R.M. Douglas, Orderly and Humane:
The Expulsion of the Germans after the Second World War
R.M. Douglas’ Orderly and Humane: The Expulsion of the Germans after the Second World War tells the little-known story of the expulsion of ethnic Germans, Volkdeutsch, primarily from Czechoslovakia and Poland, and secondarily from Hungary, Yugoslavia and Romania in 1945 and 1946, into a battered and beaten Germany. By virtue of Article 13 of the Potsdam Decree of August 1945, the victorious allied powers – the United States, Great Britain and the Soviet Union — specifically mandated “orderly and humane” expulsions of ethnic Germans from Czechoslovakia, Poland and Hungary. The Volkdeutsch populations of Romania and Yugoslavia were not covered. Article 13 provides Douglas with his title Orderly and Humane, used with forceful irony throughout this engaging work.
In 1945 and 1946, approximately 12 million ethnic Germans were uprooted from the lands where they had lived, sometimes for generations. Their expulsion was not only the “greatest forced migration in human history, but may well constitute the greatest single movement of population” (p.65), Douglas writes. It gave rise to a “massive state-sponsored carnival of violence” (p.129), resulting in a death toll that Douglas estimates to have been somewhere between 500,000 and 1.5 million. As such, the expulsions were “unique in the peacetime history of twentieth-century Europe” (p.129). Yet, Douglas notes, this was an episode in European history that “escaped the notice of most Europeans, and practically all Americans, other than those physically present on the scene” (p.129).
The want of attention given to this episode in the United States and Great Britain may be attributable to what Douglas describes as the “dominant narratives about the nature and meaning of the Second World War” (p.353) – the “good war” notion — in which the Western democracies, allied with the Soviet Union, fought and defeated an irrefutably evil enemy. In the abstract, the thought of uprooting 12 million people on account of their ethnicity and sending them to another country would make most of us recoil. But there was nothing abstract about the circumstances of ethnic Germans living in Czechoslovakia, Poland and elsewhere in Central and Eastern Europe in 1945 and 1946.
These were lands which Nazi Germany invaded and went on to commit uncountable and unspeakable atrocities. Whether the Volkdeutsche should be regarded as “perpetrators,” “victims” or “by-standers” of Nazi atrocities is, Douglas writes, a “question without an obvious answer” (p.59). Yet, he writes elsewhere that during World War II, the Czechoslovak German ethnic population, Sudetendeutsche, “whether enthusiastic Hitlerites or passive anti-Nazis, continued to serve the Greater Germany of which they considered themselves a part” (p.38). In this respect, they “did not differ from any of the other ethnic German . . . communities in Poland, Hungary, Yugoslavia, the Baltic states and elsewhere who, regardless of their individual political leanings, either aligned themselves with the Reich or did nothing to oppose it” (p.38).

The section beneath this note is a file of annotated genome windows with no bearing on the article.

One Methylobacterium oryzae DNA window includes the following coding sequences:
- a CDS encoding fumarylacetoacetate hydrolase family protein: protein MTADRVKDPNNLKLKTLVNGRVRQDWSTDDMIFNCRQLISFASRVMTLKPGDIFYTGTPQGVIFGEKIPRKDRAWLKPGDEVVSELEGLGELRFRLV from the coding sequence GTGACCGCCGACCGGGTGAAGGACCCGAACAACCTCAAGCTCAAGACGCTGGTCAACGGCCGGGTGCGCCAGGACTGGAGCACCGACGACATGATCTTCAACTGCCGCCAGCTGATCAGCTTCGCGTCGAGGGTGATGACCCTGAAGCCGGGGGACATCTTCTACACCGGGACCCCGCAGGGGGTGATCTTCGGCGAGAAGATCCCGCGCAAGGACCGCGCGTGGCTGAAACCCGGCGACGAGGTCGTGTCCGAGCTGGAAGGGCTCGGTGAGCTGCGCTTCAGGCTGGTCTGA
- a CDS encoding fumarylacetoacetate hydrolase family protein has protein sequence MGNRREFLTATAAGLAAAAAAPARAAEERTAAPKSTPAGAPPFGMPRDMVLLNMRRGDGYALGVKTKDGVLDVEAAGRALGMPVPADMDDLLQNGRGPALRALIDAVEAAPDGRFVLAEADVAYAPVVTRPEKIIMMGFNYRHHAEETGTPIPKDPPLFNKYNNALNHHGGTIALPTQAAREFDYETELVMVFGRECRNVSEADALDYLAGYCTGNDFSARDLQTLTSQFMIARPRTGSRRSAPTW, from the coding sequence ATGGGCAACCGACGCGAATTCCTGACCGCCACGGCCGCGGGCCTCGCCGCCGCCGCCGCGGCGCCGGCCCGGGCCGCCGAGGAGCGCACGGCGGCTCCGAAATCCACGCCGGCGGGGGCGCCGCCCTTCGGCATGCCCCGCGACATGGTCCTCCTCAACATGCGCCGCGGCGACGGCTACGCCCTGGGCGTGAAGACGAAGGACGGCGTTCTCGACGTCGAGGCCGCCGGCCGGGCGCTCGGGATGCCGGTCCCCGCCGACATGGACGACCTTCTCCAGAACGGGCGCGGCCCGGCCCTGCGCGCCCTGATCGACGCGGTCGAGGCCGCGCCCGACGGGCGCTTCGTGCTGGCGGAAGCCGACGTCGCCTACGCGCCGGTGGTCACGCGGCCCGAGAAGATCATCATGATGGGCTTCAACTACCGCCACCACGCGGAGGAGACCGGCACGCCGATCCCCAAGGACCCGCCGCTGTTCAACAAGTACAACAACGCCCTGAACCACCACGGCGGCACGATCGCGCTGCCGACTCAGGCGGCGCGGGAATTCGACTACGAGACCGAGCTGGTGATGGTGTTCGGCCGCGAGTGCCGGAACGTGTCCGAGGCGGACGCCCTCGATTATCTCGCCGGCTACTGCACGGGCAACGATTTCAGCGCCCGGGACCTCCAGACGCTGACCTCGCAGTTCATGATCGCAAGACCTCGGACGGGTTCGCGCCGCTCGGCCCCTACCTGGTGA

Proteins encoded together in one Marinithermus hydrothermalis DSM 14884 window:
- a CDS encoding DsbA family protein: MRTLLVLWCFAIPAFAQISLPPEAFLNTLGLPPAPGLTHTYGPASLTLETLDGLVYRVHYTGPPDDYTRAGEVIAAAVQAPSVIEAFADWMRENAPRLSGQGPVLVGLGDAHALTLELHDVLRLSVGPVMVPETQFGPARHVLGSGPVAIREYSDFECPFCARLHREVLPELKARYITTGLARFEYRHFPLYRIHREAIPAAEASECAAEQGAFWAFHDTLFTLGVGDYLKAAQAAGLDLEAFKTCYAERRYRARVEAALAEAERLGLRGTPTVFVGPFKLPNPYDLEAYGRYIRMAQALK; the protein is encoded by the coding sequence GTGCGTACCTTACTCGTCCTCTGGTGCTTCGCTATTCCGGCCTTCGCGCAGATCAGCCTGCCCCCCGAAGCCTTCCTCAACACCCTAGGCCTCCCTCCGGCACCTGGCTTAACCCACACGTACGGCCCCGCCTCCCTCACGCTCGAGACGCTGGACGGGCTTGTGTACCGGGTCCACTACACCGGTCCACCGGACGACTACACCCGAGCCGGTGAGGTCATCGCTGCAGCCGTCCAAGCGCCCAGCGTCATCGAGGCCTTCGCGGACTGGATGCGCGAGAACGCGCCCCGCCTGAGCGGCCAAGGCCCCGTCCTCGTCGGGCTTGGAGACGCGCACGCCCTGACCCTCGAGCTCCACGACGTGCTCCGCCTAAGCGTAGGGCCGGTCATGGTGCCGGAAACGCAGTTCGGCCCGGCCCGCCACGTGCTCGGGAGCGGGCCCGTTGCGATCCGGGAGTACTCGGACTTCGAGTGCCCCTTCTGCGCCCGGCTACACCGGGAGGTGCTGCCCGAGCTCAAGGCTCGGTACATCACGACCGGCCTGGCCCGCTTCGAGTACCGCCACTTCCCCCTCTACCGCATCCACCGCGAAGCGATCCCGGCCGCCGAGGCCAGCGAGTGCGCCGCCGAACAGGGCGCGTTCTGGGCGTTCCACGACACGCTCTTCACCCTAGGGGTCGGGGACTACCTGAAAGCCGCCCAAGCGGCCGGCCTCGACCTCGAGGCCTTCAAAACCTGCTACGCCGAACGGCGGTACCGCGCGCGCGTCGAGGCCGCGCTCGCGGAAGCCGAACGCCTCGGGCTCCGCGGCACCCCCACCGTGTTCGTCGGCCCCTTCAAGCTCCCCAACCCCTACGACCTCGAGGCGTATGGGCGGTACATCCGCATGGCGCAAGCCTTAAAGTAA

Douglas must therefore address a variant of the notion of collective responsibility: to what extent should those of German ethnicity be held accountable for the crimes that another government committed? Czechoslovakia and Poland argued that the Volkdeutsche were “even more guilty that the people of the ’old Reich’ by virtue of having added treachery to barbarity” (p.287). Although the Allies never explicitly issued a finding of collective responsibility of the Volkdeutsche, there was little dissent in 1945 to the view that Nazism was at bottom an extreme manifestation of “brutal pan-Germanism” with which the “minds and hearts” of ethnic Germans, like those within Germany, had been “thoroughly imbued” (p.287). Moreover, does calling attention to the multiple human rights violations committed during the expulsions risk disparaging those who suffered because of the still greater crimes of Nazi Germany? Wasn’t there room for what Douglas terms “cathartic cruelty” (p.370) toward all Volkdeutsche once the heinous Nazi enemy was defeated and the “boot was on the other foot” (p.9).
These questions lurk behind Douglas’ methodically written yet passionately argued work. His work is not easy to read. Douglas’ prose sometimes seems dense, but that is largely a consequence of his comprehensive coverage, in which he presents his subject matter from every conceivable angle and delves deeply into each angle. There are full chapters dedicated to the place of the Volkdeutsche in countries outside Germany in the late 19th and early 20th centuries; prior European experiments in mass expulsions; Nazi Germany’s forced expulsions during World War II; camps utilized as holding grounds for expellees (sometimes the same camps the Nazis had utilized); treatment of Volkdeutsche children; administration of territory formerly occupied by Volkdeutsche and confiscation of their property; resettlement and integration of Volkdeutsche into Germany; application of principles of international law to the expulsions; and vestiges of the expulsions still with us today.